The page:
The ill-tempered contest between Alstom and Siemens has been a feature of the sector for decades and reached boiling point in 2011, when the pair engaged in a public spat over the safety of competing high-speed models they were pitching to Channel Tunnel express operator Eurostar International Ltd.
While the TGV was still the fastest railed vehicle after a 357.2 mile per hour run in 2007, the loss confirmed the pressure facing Alstom not just in the shape of Siemens but also from increasingly export-oriented Asian manufacturers and Canada’s Bombardier Inc., which had become the largest western train-maker following the 2001 purchase of Daimler AG ’s Germany-based Adtranz arm.
While the French company gained GE’s signalling unit, giving it critical mass in one of the most profitable areas of rail technology, the transaction ultimately left it without the heft to fund expensive new train and engineering projects, Leenan told Bloomberg.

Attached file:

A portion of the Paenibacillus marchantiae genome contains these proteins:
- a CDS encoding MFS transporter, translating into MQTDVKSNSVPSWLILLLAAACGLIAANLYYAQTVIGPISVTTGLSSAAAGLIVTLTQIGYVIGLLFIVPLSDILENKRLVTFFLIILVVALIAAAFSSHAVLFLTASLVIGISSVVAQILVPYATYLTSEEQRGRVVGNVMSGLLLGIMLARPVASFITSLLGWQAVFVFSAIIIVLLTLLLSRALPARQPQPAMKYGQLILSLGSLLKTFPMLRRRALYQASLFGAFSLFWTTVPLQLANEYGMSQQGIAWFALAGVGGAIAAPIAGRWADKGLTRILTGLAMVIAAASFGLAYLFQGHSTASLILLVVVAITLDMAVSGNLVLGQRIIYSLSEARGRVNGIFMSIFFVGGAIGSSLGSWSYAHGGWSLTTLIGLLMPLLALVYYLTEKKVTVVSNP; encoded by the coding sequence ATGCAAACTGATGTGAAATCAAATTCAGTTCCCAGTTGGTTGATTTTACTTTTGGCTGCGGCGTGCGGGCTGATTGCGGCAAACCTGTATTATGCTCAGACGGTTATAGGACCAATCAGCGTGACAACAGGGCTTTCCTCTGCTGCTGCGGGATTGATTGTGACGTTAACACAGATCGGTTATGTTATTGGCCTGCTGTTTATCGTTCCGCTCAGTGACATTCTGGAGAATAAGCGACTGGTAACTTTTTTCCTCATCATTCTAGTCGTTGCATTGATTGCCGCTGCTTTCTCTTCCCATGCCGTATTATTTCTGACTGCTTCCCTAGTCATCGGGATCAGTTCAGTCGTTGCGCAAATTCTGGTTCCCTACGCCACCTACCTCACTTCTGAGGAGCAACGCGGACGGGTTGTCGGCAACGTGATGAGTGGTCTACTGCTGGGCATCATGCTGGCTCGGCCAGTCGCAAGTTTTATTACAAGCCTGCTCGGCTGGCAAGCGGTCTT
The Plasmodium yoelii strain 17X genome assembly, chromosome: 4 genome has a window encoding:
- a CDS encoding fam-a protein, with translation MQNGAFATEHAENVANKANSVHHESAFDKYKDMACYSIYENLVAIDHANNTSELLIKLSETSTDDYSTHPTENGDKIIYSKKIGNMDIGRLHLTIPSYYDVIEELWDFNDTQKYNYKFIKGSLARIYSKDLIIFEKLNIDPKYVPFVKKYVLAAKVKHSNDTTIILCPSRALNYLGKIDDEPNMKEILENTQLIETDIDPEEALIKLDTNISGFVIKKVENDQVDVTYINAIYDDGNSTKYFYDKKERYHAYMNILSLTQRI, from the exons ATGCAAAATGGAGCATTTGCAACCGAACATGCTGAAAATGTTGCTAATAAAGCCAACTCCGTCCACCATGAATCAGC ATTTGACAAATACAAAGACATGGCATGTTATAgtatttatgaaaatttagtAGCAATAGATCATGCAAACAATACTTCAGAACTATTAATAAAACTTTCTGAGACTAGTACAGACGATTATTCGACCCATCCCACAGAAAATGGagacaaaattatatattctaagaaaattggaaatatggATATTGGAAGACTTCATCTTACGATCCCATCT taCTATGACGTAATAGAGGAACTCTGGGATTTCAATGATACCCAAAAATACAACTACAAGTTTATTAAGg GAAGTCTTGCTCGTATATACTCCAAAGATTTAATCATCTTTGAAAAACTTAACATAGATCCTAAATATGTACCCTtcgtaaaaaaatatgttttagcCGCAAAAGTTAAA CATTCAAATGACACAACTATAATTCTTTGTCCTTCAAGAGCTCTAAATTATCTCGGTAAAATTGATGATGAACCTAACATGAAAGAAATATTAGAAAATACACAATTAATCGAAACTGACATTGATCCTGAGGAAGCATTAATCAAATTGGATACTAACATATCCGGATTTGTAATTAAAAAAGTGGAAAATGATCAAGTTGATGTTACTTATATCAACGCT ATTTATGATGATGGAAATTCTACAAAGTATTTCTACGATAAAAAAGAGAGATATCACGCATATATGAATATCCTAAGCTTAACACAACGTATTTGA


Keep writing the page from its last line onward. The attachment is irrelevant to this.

Yet Siemens, too, had seen the writing on the wall as overcapacity in Europe ate into rail margins, accentuated by the entry of Shinkansen partner Hitachi, which established its global headquarters and a major factory in the U.K. after winning a 5.7 billion-pound ($7.7 billion) express-train contract there.
The failed intervention created resentment between Siemens CEO Joe Kaeser and his then opposite number Patrick Kron, with the German company turning to Bombardier in its bid to stem the Asian tide through proposed joint ventures in train manufacturing and signaling.
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